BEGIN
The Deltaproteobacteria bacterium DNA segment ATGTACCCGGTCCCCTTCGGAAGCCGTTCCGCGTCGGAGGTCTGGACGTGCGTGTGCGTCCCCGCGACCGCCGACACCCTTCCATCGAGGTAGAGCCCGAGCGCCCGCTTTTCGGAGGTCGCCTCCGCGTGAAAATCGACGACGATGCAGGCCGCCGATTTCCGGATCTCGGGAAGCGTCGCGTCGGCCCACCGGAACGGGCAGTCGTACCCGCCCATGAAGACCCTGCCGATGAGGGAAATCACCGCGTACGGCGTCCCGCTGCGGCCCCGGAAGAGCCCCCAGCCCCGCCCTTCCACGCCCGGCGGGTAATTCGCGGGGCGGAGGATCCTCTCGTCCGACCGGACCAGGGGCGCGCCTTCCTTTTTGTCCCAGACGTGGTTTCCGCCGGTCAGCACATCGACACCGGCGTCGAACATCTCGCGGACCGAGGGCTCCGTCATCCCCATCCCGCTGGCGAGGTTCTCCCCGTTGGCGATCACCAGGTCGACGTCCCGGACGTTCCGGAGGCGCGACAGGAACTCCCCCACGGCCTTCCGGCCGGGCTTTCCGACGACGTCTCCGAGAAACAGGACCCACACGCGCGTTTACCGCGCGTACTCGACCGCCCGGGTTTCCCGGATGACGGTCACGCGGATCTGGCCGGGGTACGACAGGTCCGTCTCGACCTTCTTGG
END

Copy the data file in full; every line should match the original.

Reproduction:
The Deltaproteobacteria bacterium DNA segment ATGTACCCGGTCCCCTTCGGAAGCCGTTCCGCGTCGGAGGTCTGGACGTGCGTGTGCGTCCCCGCGACCGCCGACACCCTTCCATCGAGGTAGAGCCCGAGCGCCCGCTTTTCGGAGGTCGCCTCCGCGTGAAAATCGACGACGATGCAGGCCGCCGATTTCCGGATCTCGGGAAGCGTCGCGTCGGCCCACCGGAACGGGCAGTCGTACCCGCCCATGAAGACCCTGCCGATGAGGGAAATCACCGCGTACGGCGTCCCGCTGCGGCCCCGGAAGAGCCCCCAGCCCCGCCCTTCCACGCCCGGCGGGTAATTCGCGGGGCGGAGGATCCTCTCGTCCGACCGGACCAGGGGCGCGCCTTCCTTTTTGTCCCAGACGTGGTTTCCGCCGGTCAGCACATCGACACCGGCGTCGAACATCTCGCGGACCGAGGGCTCCGTCATCCCCATCCCGCTGGCGAGGTTCTCCCCGTTGGCGATCACCAGGTCGACGTCCCGGACGTTCCGGAGGCGCGACAGGAACTCCCCCACGGCCTTCCGGCCGGGCTTTCCGACGACGTCTCCGAGAAACAGGACCCACACGCGCGTTTACCGCGCGTACTCGACCGCCCGGGTTTCCCGGATGACGGTCACGCGGATCTGGCCGGGGTACGACAGGTCCGTCTCGACCTTCTTGG